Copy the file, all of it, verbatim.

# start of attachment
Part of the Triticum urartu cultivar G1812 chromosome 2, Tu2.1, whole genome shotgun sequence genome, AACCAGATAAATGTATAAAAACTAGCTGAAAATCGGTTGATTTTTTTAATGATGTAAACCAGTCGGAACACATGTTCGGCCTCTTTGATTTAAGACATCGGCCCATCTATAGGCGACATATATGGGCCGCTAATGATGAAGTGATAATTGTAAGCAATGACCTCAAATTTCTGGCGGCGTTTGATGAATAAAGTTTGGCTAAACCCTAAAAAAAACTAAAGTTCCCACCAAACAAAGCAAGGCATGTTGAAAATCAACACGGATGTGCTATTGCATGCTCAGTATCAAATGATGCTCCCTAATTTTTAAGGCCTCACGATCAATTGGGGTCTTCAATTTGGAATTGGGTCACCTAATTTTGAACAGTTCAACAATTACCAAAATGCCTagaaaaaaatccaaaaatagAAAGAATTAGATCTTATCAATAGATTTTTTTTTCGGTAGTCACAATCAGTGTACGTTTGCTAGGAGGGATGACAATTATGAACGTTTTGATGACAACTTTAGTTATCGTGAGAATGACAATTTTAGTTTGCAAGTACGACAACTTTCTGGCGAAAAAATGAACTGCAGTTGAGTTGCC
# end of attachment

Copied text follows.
Part of the Triticum urartu cultivar G1812 chromosome 2, Tu2.1, whole genome shotgun sequence genome, AACCAGATAAATGTATAAAAACTAGCTGAAAATCGGTTGATTTTTTTAATGATGTAAACCAGTCGGAACACATGTTCGGCCTCTTTGATTTAAGACATCGGCCCATCTATAGGCGACATATATGGGCCGCTAATGATGAAGTGATAATTGTAAGCAATGACCTCAAATTTCTGGCGGCGTTTGATGAATAAAGTTTGGCTAAACCCTAAAAAAAACTAAAGTTCCCACCAAACAAAGCAAGGCATGTTGAAAATCAACACGGATGTGCTATTGCATGCTCAGTATCAAATGATGCTCCCTAATTTTTAAGGCCTCACGATCAATTGGGGTCTTCAATTTGGAATTGGGTCACCTAATTTTGAACAGTTCAACAATTACCAAAATGCCTagaaaaaaatccaaaaatagAAAGAATTAGATCTTATCAATAGATTTTTTTTTCGGTAGTCACAATCAGTGTACGTTTGCTAGGAGGGATGACAATTATGAACGTTTTGATGACAACTTTAGTTATCGTGAGAATGACAATTTTAGTTTGCAAGTACGACAACTTTCTGGCGAAAAAATGAACTGCAGTTGAGTTGCC